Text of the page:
A cold snap during the spring months means the Lambulance is in high demand for sick animals on this Southland farm.
Wrey's Bush farmer Bradley Stewart came up with the crafty idea to turn one of his vehicles in an ambulance for animals a couple of years ago as a way to transport animals around the paddock.
The Lambulance first warmed the hearts of New Zealanders after an image of it was posted online.
In a recent video, the lambs can be seen snuggling up in the Lambulance as snow trickles from the sky during an icy southerly blast in Southland.
Anna McFarlane, who works on the farm, told the Herald the idea was a fun way to transport any animals in need of extra care and allows the farmers to give the lambs the best care possible.
"If a mother can't feed all her lambs we use the Lambulance to pick up the ones that miss out and take them home and feed them ourselves.
When you're too tired to change paddocks so you hitch a ride with old mate Josh Jackson. Photo / Josh Jackson
"If the mother doesn't want to or the lambs are sick we pop then in the wee boxes and take them home so we can provide extra care before transporting them back to the paddocks."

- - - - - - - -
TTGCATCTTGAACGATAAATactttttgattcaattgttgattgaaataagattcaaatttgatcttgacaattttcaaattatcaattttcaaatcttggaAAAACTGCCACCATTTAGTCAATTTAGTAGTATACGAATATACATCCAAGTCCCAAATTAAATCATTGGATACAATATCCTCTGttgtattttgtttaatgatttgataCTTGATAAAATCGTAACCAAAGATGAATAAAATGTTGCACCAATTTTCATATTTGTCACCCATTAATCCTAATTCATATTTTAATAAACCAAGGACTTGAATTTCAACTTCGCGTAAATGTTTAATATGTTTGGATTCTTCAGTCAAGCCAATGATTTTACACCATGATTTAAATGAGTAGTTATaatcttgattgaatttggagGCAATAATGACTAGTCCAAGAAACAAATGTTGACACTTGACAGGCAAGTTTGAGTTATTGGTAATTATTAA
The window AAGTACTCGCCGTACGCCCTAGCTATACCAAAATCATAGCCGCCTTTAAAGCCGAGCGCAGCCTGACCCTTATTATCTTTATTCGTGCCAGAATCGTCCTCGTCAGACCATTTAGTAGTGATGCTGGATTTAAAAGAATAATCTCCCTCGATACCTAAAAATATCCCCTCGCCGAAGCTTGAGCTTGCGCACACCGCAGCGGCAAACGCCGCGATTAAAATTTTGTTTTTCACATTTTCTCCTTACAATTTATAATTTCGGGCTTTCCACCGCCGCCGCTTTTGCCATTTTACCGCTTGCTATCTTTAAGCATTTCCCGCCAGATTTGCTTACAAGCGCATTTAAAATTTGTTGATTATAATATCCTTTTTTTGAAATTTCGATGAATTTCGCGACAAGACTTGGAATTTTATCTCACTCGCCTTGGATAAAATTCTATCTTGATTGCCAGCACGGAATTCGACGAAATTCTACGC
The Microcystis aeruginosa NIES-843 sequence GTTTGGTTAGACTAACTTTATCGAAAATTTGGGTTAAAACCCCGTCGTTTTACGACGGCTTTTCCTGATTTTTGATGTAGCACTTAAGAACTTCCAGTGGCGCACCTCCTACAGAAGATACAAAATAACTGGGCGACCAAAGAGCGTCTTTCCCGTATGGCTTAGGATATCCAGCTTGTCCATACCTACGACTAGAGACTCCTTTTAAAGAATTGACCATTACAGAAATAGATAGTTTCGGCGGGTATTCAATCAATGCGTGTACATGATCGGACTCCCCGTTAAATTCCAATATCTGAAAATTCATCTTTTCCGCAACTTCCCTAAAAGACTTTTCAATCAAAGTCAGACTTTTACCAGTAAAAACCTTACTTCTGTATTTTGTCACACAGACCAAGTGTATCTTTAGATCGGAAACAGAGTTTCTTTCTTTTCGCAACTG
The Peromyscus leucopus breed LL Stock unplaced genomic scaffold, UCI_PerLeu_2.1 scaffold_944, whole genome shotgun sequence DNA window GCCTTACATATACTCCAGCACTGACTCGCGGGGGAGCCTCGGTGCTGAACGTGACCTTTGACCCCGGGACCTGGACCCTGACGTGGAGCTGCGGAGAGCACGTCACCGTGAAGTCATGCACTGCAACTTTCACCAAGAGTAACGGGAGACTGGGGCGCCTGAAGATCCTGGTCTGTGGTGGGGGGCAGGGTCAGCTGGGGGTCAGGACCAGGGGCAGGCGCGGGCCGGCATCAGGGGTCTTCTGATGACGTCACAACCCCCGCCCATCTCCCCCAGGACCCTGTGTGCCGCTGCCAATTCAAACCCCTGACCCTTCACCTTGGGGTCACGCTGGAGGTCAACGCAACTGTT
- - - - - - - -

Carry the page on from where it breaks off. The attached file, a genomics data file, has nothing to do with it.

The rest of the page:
Currently, the farm at Wrey's Bush has 40 pet lambs, with many taking a shine to the Lambulance.
McFarlane says the lambs enjoy being picked up in the Lambulance and they often travel in pairs.
"The lambs love it. You put them in there and they warm up in the wee box. Sometimes a few will travel in the Lambulance and they enjoy the warmth being together. We have straw in there to keep them happy."
It's not the first time Kiwi farmers have been in the spotlight for their quirky inventions.
In July Taupō farmer Josh Jackson came up with a "Kiwi as" way to herd sheep between paddocks.
The lambulance transports lambs that need extra care. Photo / Supplied
The farmer was trying to round up one particular sheep on his arm when he decided to take a slightly different approach.
Not wanting his dogs to scare or trample the sheep, he decided to let his woolly friend ride shotgun, putting him in the passenger seat of his Polaris Ranger.
"I had the dogs on the back and I didn't want to be too rough with the sheep and tie it up or have the dogs stand on him," Jackson told the Herald.
"So I thought, oh well, I'll try stick him in the front seat and see how that goes.
"I put the seat belt on him and it held him in there quite well and he didn't kick or anything. He seemed quite happy so I just went with it."